New report calls for increases in state appropriations for higher education

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The Association of Public and Land-Grant Universities touted the benefits of public education and called for increases in state appropriations for higher education in a report released Tuesday.

While enrollment in public universities has increased by 23 percent since 2000, state appropriations have remained constant, prompting universities across the nation to look to belt-tightening strategies, according to the report.

“Budget cuts have had a big effect on our education, specifically class offerings, making it hard to get the classes we want and graduate on time,” said UC Berkeley student Johnny Garcia Vasquez.

Among the 17 states suffering the largest cuts, per student funding has fallen by almost 20 percent in the past five years, according to the report.

In California, funding for financial aid had has been stretched among a larger body of students as higher education enrollment among low-income students has increased, while the total amount of funding available has remained relatively constant.

At the federal level, funding for financial aid has declined as the requirements for Pell Grant eligibility have tightened. Additionally, interest rates on federal student loans are set to double on July 1.

Ethan Senack, the higher education fellow at U.S. Public Interest Research Group, suggested that interest rates on federal student loans be more responsive to market borrowing rates.

“What young people and students must do is speak up about rising interest rates,” he said.

Public universities are coping with shortfalls in state funding in a number of ways, including consolidating or cutting programs or outsourcing bookstores and housekeeping, according to the report.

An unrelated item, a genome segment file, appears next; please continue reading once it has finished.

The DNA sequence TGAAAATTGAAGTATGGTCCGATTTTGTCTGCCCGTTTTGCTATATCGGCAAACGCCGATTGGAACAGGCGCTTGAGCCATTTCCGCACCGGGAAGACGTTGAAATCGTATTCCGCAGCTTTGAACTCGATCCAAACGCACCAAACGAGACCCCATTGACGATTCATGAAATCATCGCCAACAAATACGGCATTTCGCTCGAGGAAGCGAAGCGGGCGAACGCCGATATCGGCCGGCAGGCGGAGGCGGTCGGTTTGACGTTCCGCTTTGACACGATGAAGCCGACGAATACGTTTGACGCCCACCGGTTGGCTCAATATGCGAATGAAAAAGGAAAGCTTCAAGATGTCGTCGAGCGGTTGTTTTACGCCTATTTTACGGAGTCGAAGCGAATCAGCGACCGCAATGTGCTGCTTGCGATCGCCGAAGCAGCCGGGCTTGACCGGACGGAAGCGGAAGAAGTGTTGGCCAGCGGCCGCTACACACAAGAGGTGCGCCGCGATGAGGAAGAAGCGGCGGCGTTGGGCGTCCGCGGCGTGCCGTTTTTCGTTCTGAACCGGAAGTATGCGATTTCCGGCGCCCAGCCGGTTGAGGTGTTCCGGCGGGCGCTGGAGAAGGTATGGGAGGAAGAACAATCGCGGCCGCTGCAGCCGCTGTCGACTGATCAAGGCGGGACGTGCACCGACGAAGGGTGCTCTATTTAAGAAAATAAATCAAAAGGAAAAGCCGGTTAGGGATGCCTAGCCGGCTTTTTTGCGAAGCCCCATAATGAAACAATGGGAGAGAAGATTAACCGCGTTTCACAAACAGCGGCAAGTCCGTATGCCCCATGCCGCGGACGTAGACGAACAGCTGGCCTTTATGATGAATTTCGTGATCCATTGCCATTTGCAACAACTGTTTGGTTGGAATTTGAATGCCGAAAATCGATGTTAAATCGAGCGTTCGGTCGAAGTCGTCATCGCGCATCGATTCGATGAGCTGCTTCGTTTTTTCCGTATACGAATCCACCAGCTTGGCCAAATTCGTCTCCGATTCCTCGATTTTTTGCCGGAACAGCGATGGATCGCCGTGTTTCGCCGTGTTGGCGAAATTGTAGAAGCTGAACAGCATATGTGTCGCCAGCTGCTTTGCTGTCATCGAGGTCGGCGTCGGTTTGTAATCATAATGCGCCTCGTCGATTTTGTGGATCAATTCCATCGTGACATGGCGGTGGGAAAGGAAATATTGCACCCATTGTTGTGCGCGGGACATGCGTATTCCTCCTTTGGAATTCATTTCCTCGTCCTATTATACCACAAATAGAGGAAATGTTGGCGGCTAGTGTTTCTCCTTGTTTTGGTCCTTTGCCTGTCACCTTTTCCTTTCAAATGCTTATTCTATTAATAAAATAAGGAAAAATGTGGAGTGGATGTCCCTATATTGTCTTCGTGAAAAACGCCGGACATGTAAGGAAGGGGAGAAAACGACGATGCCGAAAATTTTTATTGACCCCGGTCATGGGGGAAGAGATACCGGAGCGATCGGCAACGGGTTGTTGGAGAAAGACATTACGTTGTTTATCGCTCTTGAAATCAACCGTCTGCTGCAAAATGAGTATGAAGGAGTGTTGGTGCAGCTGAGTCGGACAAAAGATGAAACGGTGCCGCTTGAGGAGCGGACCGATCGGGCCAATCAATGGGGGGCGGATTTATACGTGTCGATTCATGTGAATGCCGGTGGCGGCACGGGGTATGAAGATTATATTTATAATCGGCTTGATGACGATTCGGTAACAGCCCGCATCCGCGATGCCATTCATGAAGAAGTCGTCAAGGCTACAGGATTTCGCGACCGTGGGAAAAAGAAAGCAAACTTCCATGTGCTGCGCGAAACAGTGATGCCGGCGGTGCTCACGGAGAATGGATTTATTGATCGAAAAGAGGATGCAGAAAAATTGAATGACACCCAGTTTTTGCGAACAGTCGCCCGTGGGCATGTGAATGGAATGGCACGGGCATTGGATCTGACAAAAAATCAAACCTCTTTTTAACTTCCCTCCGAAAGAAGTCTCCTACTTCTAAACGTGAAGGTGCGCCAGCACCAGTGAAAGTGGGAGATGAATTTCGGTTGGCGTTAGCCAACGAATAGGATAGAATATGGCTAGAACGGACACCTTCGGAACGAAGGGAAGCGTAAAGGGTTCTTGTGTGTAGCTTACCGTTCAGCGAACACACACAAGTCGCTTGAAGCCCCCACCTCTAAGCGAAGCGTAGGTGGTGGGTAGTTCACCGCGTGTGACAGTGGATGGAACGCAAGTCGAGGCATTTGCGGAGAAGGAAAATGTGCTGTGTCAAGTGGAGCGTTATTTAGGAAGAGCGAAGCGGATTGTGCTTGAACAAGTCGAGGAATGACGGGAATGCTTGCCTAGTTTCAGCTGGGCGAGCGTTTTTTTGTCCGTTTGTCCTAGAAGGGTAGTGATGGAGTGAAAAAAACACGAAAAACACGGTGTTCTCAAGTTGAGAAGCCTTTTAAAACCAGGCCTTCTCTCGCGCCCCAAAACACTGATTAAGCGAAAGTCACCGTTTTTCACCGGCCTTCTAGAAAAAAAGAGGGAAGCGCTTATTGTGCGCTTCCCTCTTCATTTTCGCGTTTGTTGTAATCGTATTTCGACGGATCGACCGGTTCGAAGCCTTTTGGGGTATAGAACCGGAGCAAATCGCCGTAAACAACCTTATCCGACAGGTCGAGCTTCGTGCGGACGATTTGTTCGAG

“Ninety-eight percent of university leaders are conducting strategic reviews to better manage costs, particularly the costs associated with academic programs and administrative structures,” the report stated.

At UC Berkeley, the campus has endeavored to reduce administrative costs through its Operational Excellence program. The College of Natural Resources has been able to eliminate millions in annual operating costs by centralizing services across departments, according to College of Natural Resources Dean Keith Gilless.

In the last year, public universities have played a significant role in the nation’s economy, particularly in research and development. According to the report, in 2011, universities and research institutes were responsible for 4,700 reports, supported or assisted 671 startup companies and helped develop 591 new commercial products.

Public universities award 1.1 million undergraduate degrees and 400,000 graduate degrees annually. Among those degrees, more than 200,000 came from the fields of science, technology, math and engineering, according to the report.

“Education, including research, is a public investment that provides both a social and an economic return,” the report stated. “Achieving these commitments will ensure greater economic security for America and the next generation of citizens.”

Contact Christine Tyler at [email protected]